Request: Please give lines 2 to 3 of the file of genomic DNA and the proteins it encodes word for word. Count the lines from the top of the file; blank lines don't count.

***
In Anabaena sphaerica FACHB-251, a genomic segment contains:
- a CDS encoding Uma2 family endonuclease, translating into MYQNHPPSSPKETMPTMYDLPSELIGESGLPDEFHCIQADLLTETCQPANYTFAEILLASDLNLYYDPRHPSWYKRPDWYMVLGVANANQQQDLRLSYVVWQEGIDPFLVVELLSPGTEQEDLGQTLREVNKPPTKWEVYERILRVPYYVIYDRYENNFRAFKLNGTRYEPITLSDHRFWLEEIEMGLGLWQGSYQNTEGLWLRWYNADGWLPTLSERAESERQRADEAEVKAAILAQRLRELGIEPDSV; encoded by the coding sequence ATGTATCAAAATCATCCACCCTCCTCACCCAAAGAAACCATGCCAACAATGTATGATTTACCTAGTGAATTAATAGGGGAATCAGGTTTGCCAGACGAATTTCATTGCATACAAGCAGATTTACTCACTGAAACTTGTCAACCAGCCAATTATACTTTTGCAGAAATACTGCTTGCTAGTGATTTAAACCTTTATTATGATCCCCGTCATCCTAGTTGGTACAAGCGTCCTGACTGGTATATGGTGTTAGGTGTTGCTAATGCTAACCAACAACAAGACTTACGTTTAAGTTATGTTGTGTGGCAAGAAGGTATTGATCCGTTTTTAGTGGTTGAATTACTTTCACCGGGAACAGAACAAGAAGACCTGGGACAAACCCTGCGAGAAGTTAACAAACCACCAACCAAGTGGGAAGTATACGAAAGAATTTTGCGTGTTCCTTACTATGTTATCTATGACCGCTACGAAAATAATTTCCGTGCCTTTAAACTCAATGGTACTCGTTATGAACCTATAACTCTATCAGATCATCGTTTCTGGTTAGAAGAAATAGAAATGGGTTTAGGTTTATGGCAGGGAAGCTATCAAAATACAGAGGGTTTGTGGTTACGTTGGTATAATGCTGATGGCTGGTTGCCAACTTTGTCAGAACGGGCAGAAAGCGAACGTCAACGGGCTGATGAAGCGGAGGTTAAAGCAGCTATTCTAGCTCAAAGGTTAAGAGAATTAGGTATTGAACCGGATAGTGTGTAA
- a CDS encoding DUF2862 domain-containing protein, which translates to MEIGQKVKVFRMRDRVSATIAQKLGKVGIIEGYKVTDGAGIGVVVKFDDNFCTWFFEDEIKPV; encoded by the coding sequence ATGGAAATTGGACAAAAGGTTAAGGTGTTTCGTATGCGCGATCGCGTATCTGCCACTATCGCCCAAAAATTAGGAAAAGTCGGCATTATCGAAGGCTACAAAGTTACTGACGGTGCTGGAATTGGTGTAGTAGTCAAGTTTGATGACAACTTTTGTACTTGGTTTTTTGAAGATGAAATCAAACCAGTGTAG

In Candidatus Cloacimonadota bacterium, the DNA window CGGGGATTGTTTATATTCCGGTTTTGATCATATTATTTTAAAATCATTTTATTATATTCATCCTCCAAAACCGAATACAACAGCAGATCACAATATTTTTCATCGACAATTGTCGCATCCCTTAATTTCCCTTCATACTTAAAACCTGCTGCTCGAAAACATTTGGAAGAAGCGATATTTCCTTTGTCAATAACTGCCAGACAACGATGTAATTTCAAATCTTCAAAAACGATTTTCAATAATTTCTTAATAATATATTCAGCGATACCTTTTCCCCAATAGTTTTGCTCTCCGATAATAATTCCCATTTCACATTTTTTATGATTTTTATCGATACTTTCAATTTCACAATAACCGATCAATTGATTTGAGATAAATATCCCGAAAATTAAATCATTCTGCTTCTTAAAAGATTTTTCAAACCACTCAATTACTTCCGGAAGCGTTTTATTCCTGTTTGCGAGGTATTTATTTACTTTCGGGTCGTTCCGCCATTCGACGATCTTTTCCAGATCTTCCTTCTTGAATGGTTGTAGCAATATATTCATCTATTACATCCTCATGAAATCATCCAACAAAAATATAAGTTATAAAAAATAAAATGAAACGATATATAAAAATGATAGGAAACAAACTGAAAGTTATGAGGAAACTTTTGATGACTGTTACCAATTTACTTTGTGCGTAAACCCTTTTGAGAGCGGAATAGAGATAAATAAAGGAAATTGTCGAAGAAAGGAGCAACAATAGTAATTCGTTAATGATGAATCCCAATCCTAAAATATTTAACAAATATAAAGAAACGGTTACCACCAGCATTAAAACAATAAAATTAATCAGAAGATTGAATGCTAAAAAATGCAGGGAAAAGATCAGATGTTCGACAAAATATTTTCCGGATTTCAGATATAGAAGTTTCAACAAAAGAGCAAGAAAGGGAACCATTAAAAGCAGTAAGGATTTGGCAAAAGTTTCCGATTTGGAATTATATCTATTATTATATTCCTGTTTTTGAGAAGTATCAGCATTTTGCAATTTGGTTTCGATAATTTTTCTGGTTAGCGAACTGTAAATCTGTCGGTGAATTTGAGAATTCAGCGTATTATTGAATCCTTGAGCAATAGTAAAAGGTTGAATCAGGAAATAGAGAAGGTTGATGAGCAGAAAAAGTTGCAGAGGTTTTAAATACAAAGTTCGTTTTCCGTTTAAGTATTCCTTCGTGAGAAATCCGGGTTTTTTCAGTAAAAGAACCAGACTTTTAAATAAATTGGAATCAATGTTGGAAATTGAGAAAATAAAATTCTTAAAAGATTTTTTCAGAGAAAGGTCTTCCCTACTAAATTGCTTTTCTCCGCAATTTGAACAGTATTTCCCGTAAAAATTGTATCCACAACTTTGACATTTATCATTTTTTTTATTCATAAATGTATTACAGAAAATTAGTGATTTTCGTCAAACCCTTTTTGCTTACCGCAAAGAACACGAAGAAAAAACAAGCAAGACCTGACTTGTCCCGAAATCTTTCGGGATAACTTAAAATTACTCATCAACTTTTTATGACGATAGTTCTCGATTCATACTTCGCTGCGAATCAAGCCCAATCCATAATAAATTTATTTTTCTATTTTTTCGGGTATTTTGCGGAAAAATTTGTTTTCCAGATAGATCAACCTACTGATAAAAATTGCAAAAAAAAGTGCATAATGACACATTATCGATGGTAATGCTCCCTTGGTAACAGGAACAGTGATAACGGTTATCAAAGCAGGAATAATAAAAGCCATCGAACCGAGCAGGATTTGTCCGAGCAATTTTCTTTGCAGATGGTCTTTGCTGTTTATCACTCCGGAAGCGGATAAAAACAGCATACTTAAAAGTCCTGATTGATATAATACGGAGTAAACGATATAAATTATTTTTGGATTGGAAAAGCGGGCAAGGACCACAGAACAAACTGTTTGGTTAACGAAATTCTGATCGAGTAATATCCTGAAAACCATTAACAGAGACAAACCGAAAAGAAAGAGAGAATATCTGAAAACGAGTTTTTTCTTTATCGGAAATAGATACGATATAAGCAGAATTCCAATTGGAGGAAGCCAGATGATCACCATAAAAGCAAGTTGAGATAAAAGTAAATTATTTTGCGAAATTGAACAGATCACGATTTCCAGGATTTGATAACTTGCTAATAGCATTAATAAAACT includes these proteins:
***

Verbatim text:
- a CDS encoding Uma2 family endonuclease, translating into MYQNHPPSSPKETMPTMYDLPSELIGESGLPDEFHCIQADLLTETCQPANYTFAEILLASDLNLYYDPRHPSWYKRPDWYMVLGVANANQQQDLRLSYVVWQEGIDPFLVVELLSPGTEQEDLGQTLREVNKPPTKWEVYERILRVPYYVIYDRYENNFRAFKLNGTRYEPITLSDHRFWLEEIEMGLGLWQGSYQNTEGLWLRWYNADGWLPTLSERAESERQRADEAEVKAAILAQRLRELGIEPDSV; encoded by the coding sequence ATGTATCAAAATCATCCACCCTCCTCACCCAAAGAAACCATGCCAACAATGTATGATTTACCTAGTGAATTAATAGGGGAATCAGGTTTGCCAGACGAATTTCATTGCATACAAGCAGATTTACTCACTGAAACTTGTCAACCAGCCAATTATACTTTTGCAGAAATACTGCTTGCTAGTGATTTAAACCTTTATTATGATCCCCGTCATCCTAGTTGGTACAAGCGTCCTGACTGGTATATGGTGTTAGGTGTTGCTAATGCTAACCAACAACAAGACTTACGTTTAAGTTATGTTGTGTGGCAAGAAGGTATTGATCCGTTTTTAGTGGTTGAATTACTTTCACCGGGAACAGAACAAGAAGACCTGGGACAAACCCTGCGAGAAGTTAACAAACCACCAACCAAGTGGGAAGTATACGAAAGAATTTTGCGTGTTCCTTACTATGTTATCTATGACCGCTACGAAAATAATTTCCGTGCCTTTAAACTCAATGGTACTCGTTATGAACCTATAACTCTATCAGATCATCGTTTCTGGTTAGAAGAAATAGAAATGGGTTTAGGTTTATGGCAGGGAAGCTATCAAAATACAGAGGGTTTGTGGTTACGTTGGTATAATGCTGATGGCTGGTTGCCAACTTTGTCAGAACGGGCAGAAAGCGAACGTCAACGGGCTGATGAAGCGGAGGTTAAAGCAGCTATTCTAGCTCAAAGGTTAAGAGAATTAGGTATTGAACCGGATAGTGTGTAA
- a CDS encoding DUF2862 domain-containing protein, which translates to MEIGQKVKVFRMRDRVSATIAQKLGKVGIIEGYKVTDGAGIGVVVKFDDNFCTWFFEDEIKPV; encoded by the coding sequence ATGGAAATTGGACAAAAGGTTAAGGTGTTTCGTATGCGCGATCGCGTATCTGCCACTATCGCCCAAAAATTAGGAAAAGTCGGCATTATCGAAGGCTACAAAGTTACTGACGGTGCTGGAATTGGTGTAGTAGTCAAGTTTGATGACAACTTTTGTACTTGGTTTTTTGAAGATGAAATCAAACCAGTGTAG